Tuesday, 15 April 2014

Daily Cycling Facts 15.04.2014

Emile Bouhours
Paris-Roubaix was held on this date in 1900, 1973, 2001 and 2007. Emile Bouhours won with an average speed of 37.352kph in 1900, extraordinarily fast for the time but far short of the record he set at the 24 Hours of Paris six years later when he covered 1312km in - as one might suspect - 24 hours, an average speed of 54.667kmh. On the 10th of November 1905, he covered the 100km between Orleans and Vierzon at an average speed of 61.291kph. The start was moved to Saint-Germain in 1900, but went back to Porte Maillot the next.

1973 brought a third and final win for Eddy Merckx, who had been victorious in 1968 and 1970, when he beat 2nd place Walter Godefroot by 2'20". Three new cobbled sections came into use - the 1.8km Viesly (rue de la chapelle) to Quievy, the 3.7km Quievy to Saint Python and the 1.5km Saint-Python. The latter part of Quievy to Saint Python features a tight right bend followed by a 2km climb which, though gentle, is said by riders to be one of the most draining parts of the race.

Servais Knaven
(image credit: Ralf Seger CC BY-SA 3.0)
Servais Knaven scored the first of his two wins in 2001, closely followed by his team mates Johan Museeuw and Romāns Vainšteins. Two new cobbled sections were used, the first being the 1.6km stretch from Maing to Monchaux sur Ecaillon and the second the 2.5km Wallers Haveluy, often the muddiest part of the race and which on the 28th of March 2005 was renamed "Bernard Hinault" after the great Breton rider who won Paris-Roubaix once and the Tour de France five times. Philippe Gaumont suffered a bad crash on the Trouée d'Arenberg and had to have a 40mm section fitted to his shattered femur with a 12mm screw, then spent six weeks in bed recovering. He later described the experience: "What I went through, only I will ever know. My knee cap completely turned to the right, a ball of blood forming on my leg and the bone that broke, without being able to move my body. And the pain, a pain that I wouldn't wish on anyone... Breaking a femur is always serious in itself but an open break in an athlete of high level going flat out, that tears the muscles. At 180 beats [heart rate], there was a colossal amount of blood being pumped, which meant my leg was full of blood..."

In 2007, Stuart O'Grady became the first Australian to win the race when he beat Juan Antonio Flecha by 52". The conditions that year were unusually warm with 27.9C recorded at Lille, leading to a great deal of dust along the route. Beuvry-la-Forêt to Orchies, a brand new 1.4km cobbled section created using traditional techniques and materials, was used for the first time and dedicated to Marc Madiot. The second half of the 1.2km cobbled section from Auchy-lez-Orchies to Bersee was left out for the first time since 1980 due to deterioration, and wasn't used again until it had been repaired in time for 2009.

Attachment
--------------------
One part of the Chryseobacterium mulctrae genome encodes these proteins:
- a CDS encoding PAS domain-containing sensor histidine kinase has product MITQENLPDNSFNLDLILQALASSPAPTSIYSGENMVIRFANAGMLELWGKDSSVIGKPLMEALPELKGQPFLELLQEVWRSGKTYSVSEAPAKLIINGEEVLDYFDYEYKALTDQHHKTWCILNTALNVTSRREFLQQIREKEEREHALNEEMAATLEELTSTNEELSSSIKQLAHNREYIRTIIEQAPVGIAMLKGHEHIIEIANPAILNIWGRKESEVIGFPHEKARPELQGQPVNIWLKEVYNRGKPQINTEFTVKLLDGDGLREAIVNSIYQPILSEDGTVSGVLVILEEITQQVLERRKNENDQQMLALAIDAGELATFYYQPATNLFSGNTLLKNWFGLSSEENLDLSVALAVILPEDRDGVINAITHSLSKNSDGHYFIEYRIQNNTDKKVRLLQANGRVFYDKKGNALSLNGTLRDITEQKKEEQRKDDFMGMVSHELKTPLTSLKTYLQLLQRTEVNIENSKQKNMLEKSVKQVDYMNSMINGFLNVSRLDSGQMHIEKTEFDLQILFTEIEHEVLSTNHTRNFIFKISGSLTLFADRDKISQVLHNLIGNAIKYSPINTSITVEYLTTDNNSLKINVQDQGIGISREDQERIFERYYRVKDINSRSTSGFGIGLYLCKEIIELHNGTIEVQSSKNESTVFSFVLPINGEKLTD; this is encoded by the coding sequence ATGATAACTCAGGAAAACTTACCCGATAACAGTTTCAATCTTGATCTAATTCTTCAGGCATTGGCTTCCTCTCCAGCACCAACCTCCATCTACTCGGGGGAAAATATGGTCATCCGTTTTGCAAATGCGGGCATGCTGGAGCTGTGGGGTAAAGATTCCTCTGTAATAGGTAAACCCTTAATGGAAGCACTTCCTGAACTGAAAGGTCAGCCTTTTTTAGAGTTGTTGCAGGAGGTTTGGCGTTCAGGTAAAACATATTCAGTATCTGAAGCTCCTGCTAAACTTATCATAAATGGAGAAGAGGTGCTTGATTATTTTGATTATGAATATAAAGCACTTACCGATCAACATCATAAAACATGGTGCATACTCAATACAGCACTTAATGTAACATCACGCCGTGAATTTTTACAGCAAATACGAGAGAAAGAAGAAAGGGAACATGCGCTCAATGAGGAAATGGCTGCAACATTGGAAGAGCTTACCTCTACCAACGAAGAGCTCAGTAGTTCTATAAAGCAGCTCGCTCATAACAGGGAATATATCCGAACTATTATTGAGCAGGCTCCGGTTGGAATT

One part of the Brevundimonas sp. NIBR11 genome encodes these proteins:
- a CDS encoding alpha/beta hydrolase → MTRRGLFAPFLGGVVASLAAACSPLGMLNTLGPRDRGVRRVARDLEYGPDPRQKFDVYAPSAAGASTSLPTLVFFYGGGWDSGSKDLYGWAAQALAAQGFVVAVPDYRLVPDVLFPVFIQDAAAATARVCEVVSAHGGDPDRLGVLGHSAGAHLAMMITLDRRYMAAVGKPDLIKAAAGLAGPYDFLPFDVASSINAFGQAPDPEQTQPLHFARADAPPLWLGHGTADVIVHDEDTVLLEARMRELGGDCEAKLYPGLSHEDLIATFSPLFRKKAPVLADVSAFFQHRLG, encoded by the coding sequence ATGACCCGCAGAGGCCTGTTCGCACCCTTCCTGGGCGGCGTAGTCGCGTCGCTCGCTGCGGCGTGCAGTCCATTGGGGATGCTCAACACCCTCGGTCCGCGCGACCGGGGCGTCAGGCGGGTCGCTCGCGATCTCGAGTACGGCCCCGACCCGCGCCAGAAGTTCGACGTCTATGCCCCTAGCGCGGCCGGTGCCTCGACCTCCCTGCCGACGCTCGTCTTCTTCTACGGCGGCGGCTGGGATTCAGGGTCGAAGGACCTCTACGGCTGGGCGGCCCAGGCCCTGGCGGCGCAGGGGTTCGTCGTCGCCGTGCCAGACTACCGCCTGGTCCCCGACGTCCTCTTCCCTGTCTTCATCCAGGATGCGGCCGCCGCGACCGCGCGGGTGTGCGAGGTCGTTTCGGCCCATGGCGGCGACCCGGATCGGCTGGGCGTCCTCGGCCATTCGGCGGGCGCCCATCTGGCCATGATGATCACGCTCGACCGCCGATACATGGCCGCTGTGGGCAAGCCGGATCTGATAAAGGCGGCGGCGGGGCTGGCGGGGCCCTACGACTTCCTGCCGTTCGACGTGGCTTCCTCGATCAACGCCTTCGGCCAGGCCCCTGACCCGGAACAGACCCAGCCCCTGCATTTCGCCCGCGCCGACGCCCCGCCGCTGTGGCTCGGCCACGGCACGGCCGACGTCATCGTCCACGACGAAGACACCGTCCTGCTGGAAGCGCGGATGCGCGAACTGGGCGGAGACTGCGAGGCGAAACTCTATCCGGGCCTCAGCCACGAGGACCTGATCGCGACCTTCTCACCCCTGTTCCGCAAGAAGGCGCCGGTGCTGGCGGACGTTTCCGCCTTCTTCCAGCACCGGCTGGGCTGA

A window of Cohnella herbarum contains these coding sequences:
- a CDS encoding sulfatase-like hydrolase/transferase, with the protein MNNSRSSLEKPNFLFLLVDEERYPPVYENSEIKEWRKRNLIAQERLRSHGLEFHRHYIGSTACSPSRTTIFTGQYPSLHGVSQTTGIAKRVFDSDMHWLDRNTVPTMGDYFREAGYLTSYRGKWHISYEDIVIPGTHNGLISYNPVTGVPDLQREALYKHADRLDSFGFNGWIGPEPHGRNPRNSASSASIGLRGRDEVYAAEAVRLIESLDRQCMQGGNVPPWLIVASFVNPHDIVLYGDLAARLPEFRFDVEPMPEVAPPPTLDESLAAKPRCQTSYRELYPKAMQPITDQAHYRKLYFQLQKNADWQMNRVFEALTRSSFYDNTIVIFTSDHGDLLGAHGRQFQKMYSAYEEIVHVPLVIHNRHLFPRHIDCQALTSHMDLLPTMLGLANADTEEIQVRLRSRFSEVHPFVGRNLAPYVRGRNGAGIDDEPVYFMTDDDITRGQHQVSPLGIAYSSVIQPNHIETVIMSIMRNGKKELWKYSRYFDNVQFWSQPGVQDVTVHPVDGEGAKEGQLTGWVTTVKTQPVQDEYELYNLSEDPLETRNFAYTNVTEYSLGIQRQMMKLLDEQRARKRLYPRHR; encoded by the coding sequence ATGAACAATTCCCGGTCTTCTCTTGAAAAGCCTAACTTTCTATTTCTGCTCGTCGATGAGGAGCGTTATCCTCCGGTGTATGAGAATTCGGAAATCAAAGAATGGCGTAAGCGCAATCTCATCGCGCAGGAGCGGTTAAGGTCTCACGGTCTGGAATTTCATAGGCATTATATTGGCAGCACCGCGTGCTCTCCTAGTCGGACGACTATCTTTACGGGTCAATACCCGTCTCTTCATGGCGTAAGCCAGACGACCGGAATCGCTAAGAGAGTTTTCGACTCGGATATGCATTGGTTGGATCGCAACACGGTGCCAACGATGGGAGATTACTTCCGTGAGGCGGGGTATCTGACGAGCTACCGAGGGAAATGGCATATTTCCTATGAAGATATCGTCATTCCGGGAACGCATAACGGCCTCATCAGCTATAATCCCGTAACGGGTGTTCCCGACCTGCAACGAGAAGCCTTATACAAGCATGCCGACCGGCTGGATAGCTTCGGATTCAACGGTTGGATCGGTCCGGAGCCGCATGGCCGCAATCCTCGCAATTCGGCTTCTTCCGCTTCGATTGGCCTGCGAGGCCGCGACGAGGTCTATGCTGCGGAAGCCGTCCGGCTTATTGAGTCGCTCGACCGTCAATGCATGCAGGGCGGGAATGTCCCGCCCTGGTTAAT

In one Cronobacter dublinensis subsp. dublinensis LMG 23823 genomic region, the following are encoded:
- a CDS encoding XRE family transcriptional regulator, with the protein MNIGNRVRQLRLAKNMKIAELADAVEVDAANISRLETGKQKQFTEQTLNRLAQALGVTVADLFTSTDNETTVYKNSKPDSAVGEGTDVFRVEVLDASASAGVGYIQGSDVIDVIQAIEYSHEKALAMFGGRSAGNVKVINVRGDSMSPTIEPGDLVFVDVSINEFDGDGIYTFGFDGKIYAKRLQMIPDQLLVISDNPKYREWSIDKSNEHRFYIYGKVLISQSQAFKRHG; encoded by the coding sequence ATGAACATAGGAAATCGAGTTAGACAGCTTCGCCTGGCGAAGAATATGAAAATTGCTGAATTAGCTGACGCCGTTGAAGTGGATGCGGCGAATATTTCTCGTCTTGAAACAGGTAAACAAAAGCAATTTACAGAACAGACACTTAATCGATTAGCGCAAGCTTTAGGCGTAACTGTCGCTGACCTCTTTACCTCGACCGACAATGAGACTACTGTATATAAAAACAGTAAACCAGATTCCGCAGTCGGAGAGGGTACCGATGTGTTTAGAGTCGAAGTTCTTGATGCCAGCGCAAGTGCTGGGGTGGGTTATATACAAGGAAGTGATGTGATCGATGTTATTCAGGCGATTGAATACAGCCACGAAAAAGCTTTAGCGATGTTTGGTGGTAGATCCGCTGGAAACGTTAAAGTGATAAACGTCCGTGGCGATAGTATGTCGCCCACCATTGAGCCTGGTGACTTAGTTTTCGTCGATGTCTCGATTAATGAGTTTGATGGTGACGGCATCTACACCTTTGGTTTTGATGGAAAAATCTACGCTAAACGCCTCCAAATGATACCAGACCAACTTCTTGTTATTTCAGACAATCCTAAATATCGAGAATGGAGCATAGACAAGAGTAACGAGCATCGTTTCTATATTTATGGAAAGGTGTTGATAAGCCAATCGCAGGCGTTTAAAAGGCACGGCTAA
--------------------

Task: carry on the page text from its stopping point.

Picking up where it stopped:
La Flèche Wallonne, another Classic (though not, like Paris-Roubaix, a Monument) has also been held on this day - in 1976, 1982, 1987, 1992 and 1998. 1976 was the 40th edition and, for third year running, the race both started and finished at Verviers, covering 227km in total. The winner was Joop Zoetemelk - the first and to date the only Dutch winner. The 46th edition in 1982 started at Charleroi and ended at Spa, covering 251km, and it was won by Mario Becca. The 51st edition in 1987 started in Huy and travelled 245km to Spa, with Jean-Claude Leclercq bringing the French their seventh victory in this race. In 1992 the 56th edition reversed the start and finish towns, starting in Spa and ending in Huy, but the route was changed considerably and ended up 38km shorter than 1987 at 207km. Winner Giorgio Furlan also won the Giro di Toscana and the Tour de Suisse that year. The last time the race fell on this day was in 1998, the 62nd edition, and it started in Charleroi and ended in Huy just as every edition since then has done. It was 201km long, about average by modern standards, and the winner was Bo Hamburger who moved his native Denmark into joint third place (with Switzerland and Spain) among the most successful Flèche Wallonne nations.

In 1998, the men's race was joined for the first time by a women's event - La Flèche Wallonne Féminine - which was won by the Italian Fabiana Luperini. She won again in 2001 and 2002, thus equalling the men's record for multiple wins; but she's better known as the winner of a record five editions of the Giro Donne - since the demise of the Tour de France Feminin, women's cycling's most prestigious event.

Frank Schleck
Frank Schleck
(image credit: Noel Reynolds CC BY 2.0)